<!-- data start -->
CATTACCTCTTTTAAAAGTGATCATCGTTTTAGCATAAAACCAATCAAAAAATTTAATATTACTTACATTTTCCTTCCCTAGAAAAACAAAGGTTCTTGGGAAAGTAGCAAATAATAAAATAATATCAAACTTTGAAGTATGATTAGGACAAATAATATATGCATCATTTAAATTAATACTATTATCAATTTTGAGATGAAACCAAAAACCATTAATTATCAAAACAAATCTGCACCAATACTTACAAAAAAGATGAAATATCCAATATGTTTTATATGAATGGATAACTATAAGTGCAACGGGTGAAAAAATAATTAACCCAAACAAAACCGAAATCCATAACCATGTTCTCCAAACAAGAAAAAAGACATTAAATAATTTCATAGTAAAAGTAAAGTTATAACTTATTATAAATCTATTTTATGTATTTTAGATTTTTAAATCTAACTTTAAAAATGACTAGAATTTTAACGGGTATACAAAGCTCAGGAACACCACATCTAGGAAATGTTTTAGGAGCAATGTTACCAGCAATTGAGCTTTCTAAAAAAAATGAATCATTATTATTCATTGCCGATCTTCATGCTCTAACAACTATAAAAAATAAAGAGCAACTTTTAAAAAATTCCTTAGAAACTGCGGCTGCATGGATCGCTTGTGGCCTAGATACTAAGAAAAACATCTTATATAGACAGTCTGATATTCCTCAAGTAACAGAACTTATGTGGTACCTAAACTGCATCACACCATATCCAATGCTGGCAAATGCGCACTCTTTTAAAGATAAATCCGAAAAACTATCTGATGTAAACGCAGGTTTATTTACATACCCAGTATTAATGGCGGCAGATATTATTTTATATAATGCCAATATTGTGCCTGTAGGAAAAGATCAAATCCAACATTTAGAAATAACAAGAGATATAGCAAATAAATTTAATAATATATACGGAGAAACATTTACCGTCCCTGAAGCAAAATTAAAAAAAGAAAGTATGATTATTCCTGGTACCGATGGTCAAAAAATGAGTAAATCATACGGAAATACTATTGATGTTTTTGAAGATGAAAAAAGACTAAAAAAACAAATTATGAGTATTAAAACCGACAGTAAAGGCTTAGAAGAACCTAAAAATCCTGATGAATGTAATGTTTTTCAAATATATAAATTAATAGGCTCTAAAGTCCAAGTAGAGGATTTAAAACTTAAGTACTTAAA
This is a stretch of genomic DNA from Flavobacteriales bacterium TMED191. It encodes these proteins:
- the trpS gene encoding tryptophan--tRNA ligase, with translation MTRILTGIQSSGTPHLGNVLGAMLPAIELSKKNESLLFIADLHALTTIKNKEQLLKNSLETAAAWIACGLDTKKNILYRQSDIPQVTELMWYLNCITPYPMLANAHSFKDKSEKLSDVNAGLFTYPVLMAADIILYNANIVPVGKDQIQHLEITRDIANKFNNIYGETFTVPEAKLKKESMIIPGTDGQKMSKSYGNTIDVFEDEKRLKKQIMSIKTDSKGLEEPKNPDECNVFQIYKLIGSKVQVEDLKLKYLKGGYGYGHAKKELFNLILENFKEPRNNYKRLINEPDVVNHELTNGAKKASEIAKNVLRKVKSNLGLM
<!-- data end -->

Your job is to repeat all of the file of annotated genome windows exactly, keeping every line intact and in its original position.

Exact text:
CATTACCTCTTTTAAAAGTGATCATCGTTTTAGCATAAAACCAATCAAAAAATTTAATATTACTTACATTTTCCTTCCCTAGAAAAACAAAGGTTCTTGGGAAAGTAGCAAATAATAAAATAATATCAAACTTTGAAGTATGATTAGGACAAATAATATATGCATCATTTAAATTAATACTATTATCAATTTTGAGATGAAACCAAAAACCATTAATTATCAAAACAAATCTGCACCAATACTTACAAAAAAGATGAAATATCCAATATGTTTTATATGAATGGATAACTATAAGTGCAACGGGTGAAAAAATAATTAACCCAAACAAAACCGAAATCCATAACCATGTTCTCCAAACAAGAAAAAAGACATTAAATAATTTCATAGTAAAAGTAAAGTTATAACTTATTATAAATCTATTTTATGTATTTTAGATTTTTAAATCTAACTTTAAAAATGACTAGAATTTTAACGGGTATACAAAGCTCAGGAACACCACATCTAGGAAATGTTTTAGGAGCAATGTTACCAGCAATTGAGCTTTCTAAAAAAAATGAATCATTATTATTCATTGCCGATCTTCATGCTCTAACAACTATAAAAAATAAAGAGCAACTTTTAAAAAATTCCTTAGAAACTGCGGCTGCATGGATCGCTTGTGGCCTAGATACTAAGAAAAACATCTTATATAGACAGTCTGATATTCCTCAAGTAACAGAACTTATGTGGTACCTAAACTGCATCACACCATATCCAATGCTGGCAAATGCGCACTCTTTTAAAGATAAATCCGAAAAACTATCTGATGTAAACGCAGGTTTATTTACATACCCAGTATTAATGGCGGCAGATATTATTTTATATAATGCCAATATTGTGCCTGTAGGAAAAGATCAAATCCAACATTTAGAAATAACAAGAGATATAGCAAATAAATTTAATAATATATACGGAGAAACATTTACCGTCCCTGAAGCAAAATTAAAAAAAGAAAGTATGATTATTCCTGGTACCGATGGTCAAAAAATGAGTAAATCATACGGAAATACTATTGATGTTTTTGAAGATGAAAAAAGACTAAAAAAACAAATTATGAGTATTAAAACCGACAGTAAAGGCTTAGAAGAACCTAAAAATCCTGATGAATGTAATGTTTTTCAAATATATAAATTAATAGGCTCTAAAGTCCAAGTAGAGGATTTAAAACTTAAGTACTTAAA
This is a stretch of genomic DNA from Flavobacteriales bacterium TMED191. It encodes these proteins:
- the trpS gene encoding tryptophan--tRNA ligase, with translation MTRILTGIQSSGTPHLGNVLGAMLPAIELSKKNESLLFIADLHALTTIKNKEQLLKNSLETAAAWIACGLDTKKNILYRQSDIPQVTELMWYLNCITPYPMLANAHSFKDKSEKLSDVNAGLFTYPVLMAADIILYNANIVPVGKDQIQHLEITRDIANKFNNIYGETFTVPEAKLKKESMIIPGTDGQKMSKSYGNTIDVFEDEKRLKKQIMSIKTDSKGLEEPKNPDECNVFQIYKLIGSKVQVEDLKLKYLKGGYGYGHAKKELFNLILENFKEPRNNYKRLINEPDVVNHELTNGAKKASEIAKNVLRKVKSNLGLM